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Recovery From Irene Underway In New England

Recovery From Irene Underway In New England
Flood waters have receded; now the tally of losses begins.

Flood waters from Tropical Storm Irene have receded to the point farmers can finally survey crop damage and expected losses. Reporting those losses is especially important stresses Pam Smith, University of Vermont Extension crop insurance coordinator.

Timely and accurate reporting of those losses is important for insurance purposes. But as Bob Parsons, ag business management specialist at University of Vermont, points out, it's extremely important for receiving financial assistance from USDA/Farm Service Agency's Supplemental Revenue (SURE) program.

TANGLED MESS: Flood waters from Irene left many fields with major losses, only recoverable by crop insurance.

Crop insurance loss claims have many requirements, including advance notice for crop appraisals. For this reason, it's important that notice of damage be filed with your crop insurance agent as early as you determine that damage occurred so that harvesting is not delayed. (See related article posted on this website on Friday.)

Don't destroy evidence of damage until a loss adjuster evaluates it. Crop insurance policies require reporting damage for each insurance unit within 72 hours of discovery of damage, 15 days before harvesting begins and again within 15 days after harvesting is completed, but not later than calendar date for end of the insurance. That's Oct. 20 for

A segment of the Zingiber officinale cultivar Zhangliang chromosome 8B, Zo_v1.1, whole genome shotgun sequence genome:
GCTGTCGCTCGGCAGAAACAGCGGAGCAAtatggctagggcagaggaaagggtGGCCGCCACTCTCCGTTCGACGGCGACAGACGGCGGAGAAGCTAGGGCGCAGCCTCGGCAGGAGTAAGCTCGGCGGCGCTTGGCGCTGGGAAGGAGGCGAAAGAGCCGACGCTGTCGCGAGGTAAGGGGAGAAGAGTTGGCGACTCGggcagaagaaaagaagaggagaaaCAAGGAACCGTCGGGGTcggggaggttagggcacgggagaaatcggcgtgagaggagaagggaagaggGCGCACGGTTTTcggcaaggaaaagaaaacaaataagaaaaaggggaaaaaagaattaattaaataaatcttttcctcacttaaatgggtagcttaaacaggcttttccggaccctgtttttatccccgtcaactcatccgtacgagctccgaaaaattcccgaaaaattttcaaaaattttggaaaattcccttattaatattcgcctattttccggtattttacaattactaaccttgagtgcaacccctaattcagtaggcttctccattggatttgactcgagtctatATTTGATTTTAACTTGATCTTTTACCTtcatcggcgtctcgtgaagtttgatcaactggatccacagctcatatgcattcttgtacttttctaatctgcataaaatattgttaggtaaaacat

corn insured as silage and Dec. 10 for corn insured as grain and soybeans.

Reporting deadlines must be met for each insurance unit. FSA also must be notified of any damage for the SURE Program.

Good record keeping will be more important than ever. During harvest, keep notes on the amount harvested from each field on a per unit farm basis.

If production will be fed before or after the claim is adjusted or production from two insurance units will be mixed, specific detailed record keeping is required. Take extra care not to misplace receipts that show your investment in the crop and the cost of any custom work performed as they may be needed to document loss claims.

The use of crop insurance as a risk management tool continues to play an increasing role on Vermont farms.  Statewide producers increased their insurance protection by 20% in 2011.

Information on the extent of losses of crops and livestock in Vermont is being collected by FSA in order to secure funding for flood recovery efforts. Farmers with damage are encouraged to complete the Agricultural Damage Assessment Form, available from the UVM Extension homepage, at

TAGS: Soybeans
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